I’m a self-proclaimed panicked flyer (although constant domestic travel is really helping with my nerves!) so here are the things that help me most when packing and flying. Invest in a great carry-on suitcase. I recently purchased this Away suitcase and just the colour of it is enough to calm my nerves. Yesterday I flew home from three days in Melbourne with only this suitcase and my handbag – huge flex I know.

Try on your outfits before you pack, make sure you’re packing items that can be worn multiple times (pants that can be dressed up and down), one pair of comfy shoes, one pair of cute (but probably impractical shoes) and one pair of boots (for me it’s always either my platform docs or vintage calf-high heeled boots).

Something that helps me when I’m worried I haven’t packed enough is remembering you can usually always buy whatever it is you’ve forgotten when you get there. Check-in early on your phone and choose seats right at the front of the plane (don’t underestimate economy-x) so you can disembark first and skip all the waiting around.

If you’re doing some long-haul flights, invest in good noise-cancelling headphones, pack a hydrating sheet mask for the flight (I recommend this one) and sit on top of a neck pillow for lumbar support (I credit this move with my recent 12-hour sleep on a 14 hour Sydney to LA flight). If you wear a medical device and you can’t go through the security scanners, allow extra time when arriving in case you’re waiting up to half an hour for someone to manually pat you down (been there, done that!). 

@zigs_mom

Chloe Naughton, fashion consultant

I am a last-minute manic packer. As much as I would love to say that I meticulously pack with a concrete tight plan of my attire and all the events and activities I will be going to and doing, I don’t. I can’t do anything prior to a deadline, in any aspect of my life. It’s my greatest strength and biggest downfall.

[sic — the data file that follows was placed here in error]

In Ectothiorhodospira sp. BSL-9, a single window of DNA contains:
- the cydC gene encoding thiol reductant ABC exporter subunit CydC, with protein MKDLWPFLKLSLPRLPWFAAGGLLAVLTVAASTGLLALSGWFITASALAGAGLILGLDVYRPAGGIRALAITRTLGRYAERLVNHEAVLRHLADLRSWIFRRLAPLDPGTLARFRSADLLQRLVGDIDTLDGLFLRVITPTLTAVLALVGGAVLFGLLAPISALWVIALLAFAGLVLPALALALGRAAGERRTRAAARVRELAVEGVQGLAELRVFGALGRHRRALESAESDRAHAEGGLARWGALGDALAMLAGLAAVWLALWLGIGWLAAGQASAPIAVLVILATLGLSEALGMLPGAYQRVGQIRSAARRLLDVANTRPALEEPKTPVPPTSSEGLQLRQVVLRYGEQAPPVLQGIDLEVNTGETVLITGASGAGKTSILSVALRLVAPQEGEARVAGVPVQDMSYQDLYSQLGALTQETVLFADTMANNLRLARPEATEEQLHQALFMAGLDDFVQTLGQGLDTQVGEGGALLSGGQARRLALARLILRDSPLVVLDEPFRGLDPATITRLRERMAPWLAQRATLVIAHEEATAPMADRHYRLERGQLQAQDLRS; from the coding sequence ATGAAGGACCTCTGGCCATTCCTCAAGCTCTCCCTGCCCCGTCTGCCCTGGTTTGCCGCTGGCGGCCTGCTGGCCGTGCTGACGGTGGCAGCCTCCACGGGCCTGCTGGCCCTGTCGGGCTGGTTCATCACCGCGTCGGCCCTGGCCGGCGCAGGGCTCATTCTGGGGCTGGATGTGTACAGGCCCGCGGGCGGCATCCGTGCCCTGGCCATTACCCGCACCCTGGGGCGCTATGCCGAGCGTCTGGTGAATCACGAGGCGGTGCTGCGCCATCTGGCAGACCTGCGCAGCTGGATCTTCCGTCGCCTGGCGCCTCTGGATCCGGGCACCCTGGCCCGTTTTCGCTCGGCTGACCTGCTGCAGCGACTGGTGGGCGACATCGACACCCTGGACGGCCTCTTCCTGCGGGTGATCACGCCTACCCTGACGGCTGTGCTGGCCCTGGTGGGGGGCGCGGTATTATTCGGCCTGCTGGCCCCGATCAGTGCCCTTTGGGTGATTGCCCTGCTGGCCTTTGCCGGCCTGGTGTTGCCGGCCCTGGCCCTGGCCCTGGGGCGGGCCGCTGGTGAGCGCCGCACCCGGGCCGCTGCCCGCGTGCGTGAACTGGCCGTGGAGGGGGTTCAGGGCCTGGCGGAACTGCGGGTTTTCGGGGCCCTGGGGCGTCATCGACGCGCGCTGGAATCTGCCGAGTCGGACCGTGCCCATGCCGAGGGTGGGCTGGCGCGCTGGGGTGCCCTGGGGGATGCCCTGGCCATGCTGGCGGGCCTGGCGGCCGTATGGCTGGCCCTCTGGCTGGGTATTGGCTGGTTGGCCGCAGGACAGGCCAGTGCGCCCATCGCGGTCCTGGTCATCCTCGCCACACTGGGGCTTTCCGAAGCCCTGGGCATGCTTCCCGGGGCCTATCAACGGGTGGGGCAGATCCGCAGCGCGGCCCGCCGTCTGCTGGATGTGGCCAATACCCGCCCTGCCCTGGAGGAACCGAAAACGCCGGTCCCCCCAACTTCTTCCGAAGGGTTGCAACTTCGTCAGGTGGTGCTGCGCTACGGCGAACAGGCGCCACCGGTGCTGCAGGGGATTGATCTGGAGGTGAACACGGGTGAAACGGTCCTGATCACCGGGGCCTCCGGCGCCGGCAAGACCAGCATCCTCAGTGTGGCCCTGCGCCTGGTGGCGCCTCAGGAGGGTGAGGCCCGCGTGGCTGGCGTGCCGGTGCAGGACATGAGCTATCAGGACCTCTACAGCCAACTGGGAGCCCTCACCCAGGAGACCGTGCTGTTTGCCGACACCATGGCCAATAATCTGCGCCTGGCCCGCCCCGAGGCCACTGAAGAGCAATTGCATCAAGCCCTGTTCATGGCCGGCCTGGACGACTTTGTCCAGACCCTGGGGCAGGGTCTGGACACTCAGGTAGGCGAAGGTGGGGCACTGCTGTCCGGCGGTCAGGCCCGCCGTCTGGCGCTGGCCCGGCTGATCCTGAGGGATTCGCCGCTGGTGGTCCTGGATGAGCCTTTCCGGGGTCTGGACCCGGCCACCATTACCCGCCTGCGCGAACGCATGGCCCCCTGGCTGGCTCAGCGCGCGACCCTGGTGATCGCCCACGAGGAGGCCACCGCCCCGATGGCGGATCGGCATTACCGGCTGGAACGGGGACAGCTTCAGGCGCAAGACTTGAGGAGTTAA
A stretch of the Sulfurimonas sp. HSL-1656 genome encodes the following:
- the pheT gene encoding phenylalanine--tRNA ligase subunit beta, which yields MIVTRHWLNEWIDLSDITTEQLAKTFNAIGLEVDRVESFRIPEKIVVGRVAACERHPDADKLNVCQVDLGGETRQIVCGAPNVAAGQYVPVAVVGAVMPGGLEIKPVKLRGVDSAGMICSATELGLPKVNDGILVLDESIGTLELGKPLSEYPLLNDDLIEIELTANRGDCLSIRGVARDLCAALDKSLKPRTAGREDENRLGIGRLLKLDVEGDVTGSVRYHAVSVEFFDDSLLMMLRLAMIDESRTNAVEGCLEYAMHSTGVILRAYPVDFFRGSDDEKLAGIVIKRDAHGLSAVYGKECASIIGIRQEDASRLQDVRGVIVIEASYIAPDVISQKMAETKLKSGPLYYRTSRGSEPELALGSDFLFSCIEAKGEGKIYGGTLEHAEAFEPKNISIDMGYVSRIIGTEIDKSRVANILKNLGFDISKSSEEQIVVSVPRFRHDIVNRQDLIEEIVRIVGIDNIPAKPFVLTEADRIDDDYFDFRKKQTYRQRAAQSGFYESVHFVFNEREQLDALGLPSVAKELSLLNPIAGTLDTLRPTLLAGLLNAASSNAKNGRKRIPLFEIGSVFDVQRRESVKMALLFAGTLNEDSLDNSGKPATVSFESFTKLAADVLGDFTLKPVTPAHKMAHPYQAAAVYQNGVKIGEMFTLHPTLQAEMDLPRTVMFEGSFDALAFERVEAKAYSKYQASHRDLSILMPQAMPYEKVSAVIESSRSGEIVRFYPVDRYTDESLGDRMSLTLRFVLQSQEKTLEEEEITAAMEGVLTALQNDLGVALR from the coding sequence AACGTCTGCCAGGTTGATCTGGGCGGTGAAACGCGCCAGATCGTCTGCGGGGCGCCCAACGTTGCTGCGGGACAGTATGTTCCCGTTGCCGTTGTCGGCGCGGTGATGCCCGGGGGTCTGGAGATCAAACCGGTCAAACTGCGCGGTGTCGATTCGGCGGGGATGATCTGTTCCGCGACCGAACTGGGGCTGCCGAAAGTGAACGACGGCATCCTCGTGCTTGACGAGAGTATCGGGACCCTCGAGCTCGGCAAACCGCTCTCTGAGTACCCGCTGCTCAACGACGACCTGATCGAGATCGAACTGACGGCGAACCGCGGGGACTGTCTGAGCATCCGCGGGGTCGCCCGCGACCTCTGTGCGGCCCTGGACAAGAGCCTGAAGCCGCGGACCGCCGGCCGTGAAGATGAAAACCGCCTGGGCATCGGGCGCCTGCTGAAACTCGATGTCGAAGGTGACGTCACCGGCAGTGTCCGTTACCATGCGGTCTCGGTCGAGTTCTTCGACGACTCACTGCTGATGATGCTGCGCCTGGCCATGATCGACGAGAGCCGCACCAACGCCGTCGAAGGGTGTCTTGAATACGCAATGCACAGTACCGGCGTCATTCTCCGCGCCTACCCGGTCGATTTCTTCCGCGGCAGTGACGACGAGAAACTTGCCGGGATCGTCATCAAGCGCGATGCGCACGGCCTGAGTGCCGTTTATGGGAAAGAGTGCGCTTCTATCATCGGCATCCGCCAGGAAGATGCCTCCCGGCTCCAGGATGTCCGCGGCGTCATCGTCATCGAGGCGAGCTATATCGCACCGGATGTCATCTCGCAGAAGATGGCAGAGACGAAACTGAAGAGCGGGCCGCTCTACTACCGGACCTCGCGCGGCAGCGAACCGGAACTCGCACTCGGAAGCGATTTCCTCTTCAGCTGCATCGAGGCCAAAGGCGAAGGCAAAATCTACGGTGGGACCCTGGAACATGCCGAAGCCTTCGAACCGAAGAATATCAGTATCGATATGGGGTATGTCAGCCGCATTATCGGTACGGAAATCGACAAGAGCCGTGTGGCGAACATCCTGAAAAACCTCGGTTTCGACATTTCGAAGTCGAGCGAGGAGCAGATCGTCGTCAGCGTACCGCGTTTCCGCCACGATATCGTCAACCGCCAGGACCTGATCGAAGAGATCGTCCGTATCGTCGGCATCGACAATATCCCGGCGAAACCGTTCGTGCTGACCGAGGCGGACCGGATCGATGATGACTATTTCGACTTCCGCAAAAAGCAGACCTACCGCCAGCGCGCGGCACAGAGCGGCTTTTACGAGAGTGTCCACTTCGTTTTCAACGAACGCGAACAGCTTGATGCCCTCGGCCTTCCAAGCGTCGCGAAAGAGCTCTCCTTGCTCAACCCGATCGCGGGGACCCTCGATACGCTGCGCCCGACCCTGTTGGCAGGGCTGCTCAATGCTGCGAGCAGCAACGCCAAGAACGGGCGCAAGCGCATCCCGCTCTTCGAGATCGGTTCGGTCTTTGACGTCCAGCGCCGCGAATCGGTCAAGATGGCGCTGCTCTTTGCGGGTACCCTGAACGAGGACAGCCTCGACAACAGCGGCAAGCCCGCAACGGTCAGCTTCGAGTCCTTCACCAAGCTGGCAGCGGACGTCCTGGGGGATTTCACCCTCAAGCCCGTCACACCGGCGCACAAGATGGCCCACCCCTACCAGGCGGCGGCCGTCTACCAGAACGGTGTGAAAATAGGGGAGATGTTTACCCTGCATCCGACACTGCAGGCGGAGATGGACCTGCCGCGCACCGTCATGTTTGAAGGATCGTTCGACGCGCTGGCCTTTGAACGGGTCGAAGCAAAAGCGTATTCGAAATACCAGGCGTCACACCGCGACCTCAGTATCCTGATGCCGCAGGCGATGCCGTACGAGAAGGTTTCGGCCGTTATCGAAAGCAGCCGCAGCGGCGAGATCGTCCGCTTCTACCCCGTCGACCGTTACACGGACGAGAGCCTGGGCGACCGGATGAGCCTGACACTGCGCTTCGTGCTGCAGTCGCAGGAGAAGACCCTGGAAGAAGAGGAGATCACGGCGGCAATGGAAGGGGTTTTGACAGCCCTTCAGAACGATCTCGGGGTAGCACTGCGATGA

One thing I have to be thankful for is over the years I’ve naturally gravitated to a minimalist wardrobe for my everyday life, so when it comes down to the final hour, packing isn’t too stressful. Everyone I know is headed to Europe but work has us (my husband and I) headed to Tassie for a project on the West Coast. Warmer days are on the horizon though.

When packing, less is always more. My bag for two weeks in the Tasmanian winter includes the following: my thick woollen Esse Studios coat, a black sheep’s wool scarf (vintage from my grandma), a pair of black leather gloves, some thermals, a vintage cable knit woollen round neck jumper, Toteme straight leg jeans for daily wear and a pair of tailored woollen pants from Hyde & Stone for more formal evening activities.

I also have my black Esse Studios trench and a couple of round-neck T-shirts and heat thermal skivvies. My shoe game is a mix between my pair of black RM Williams boots and my Martiniano leather loafers. I am someone who can be easily overwhelmed by choice and that applies to my wardrobe too. Plus, I crave high-quality and extremely functional pieces.

So, every piece I pack in my holiday bag always has to serve a critical functional purpose while being aesthetically pleasing (to my choice of style). It’s never an ‘I might wear this’, because I think that’s how we overpack and don’t end up wearing everything. Another thing to remember is to always pack your favourite pieces. Pieces you know you love and you will reach for to create easy dressing every day. I have also packed so minimally that if I come past a beautiful winter jumper, which I am secretly hoping I do, there is room to enjoy something new too.

@chloejnaughton

For more advice on holiday packing, try this.